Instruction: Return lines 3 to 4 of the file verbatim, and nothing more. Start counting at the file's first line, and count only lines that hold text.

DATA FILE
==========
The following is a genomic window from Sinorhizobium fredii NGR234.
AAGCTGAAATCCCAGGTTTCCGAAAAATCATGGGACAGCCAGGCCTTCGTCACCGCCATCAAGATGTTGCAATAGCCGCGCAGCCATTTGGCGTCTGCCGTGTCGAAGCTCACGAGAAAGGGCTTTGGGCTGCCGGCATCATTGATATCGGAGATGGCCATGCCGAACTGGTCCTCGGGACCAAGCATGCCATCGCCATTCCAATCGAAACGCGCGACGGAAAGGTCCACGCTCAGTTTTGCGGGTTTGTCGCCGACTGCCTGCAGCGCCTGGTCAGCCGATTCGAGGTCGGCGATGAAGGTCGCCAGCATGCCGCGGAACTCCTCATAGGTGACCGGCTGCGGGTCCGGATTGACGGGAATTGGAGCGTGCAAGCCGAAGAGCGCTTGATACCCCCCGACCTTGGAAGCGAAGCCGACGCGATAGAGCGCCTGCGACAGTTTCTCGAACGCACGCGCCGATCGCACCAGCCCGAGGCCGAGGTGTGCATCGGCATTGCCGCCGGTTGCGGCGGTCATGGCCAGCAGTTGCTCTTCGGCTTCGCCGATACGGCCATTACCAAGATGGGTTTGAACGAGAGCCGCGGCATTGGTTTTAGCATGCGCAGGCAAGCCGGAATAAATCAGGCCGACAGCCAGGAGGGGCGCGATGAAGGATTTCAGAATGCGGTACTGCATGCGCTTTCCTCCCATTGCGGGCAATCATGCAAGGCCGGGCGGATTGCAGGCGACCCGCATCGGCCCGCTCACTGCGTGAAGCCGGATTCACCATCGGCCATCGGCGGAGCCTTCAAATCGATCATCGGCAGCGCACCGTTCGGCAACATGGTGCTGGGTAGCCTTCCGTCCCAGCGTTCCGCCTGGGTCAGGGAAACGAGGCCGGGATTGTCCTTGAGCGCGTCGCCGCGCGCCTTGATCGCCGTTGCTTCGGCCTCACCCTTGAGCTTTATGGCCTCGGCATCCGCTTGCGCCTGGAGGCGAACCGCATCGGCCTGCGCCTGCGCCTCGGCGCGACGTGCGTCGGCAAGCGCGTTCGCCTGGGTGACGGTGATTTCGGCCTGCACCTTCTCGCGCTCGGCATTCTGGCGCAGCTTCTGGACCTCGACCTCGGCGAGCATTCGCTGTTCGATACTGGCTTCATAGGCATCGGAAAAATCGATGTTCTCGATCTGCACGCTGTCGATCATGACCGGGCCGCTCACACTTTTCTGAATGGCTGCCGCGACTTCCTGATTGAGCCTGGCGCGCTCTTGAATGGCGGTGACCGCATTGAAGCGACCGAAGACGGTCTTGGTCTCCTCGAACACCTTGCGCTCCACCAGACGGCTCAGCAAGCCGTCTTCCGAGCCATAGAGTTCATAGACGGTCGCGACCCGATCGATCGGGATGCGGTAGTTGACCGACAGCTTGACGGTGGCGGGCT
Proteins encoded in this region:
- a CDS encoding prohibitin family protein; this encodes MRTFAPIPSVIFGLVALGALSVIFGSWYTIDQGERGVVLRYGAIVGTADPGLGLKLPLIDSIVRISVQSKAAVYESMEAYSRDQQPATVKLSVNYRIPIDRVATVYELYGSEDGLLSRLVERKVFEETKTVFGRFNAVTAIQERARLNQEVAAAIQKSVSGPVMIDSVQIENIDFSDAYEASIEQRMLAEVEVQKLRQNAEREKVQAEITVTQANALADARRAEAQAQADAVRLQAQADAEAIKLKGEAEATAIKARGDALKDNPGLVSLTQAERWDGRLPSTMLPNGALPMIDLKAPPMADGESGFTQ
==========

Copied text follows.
Proteins encoded in this region:
- a CDS encoding prohibitin family protein; this encodes MRTFAPIPSVIFGLVALGALSVIFGSWYTIDQGERGVVLRYGAIVGTADPGLGLKLPLIDSIVRISVQSKAAVYESMEAYSRDQQPATVKLSVNYRIPIDRVATVYELYGSEDGLLSRLVERKVFEETKTVFGRFNAVTAIQERARLNQEVAAAIQKSVSGPVMIDSVQIENIDFSDAYEASIEQRMLAEVEVQKLRQNAEREKVQAEITVTQANALADARRAEAQAQADAVRLQAQADAEAIKLKGEAEATAIKARGDALKDNPGLVSLTQAERWDGRLPSTMLPNGALPMIDLKAPPMADGESGFTQ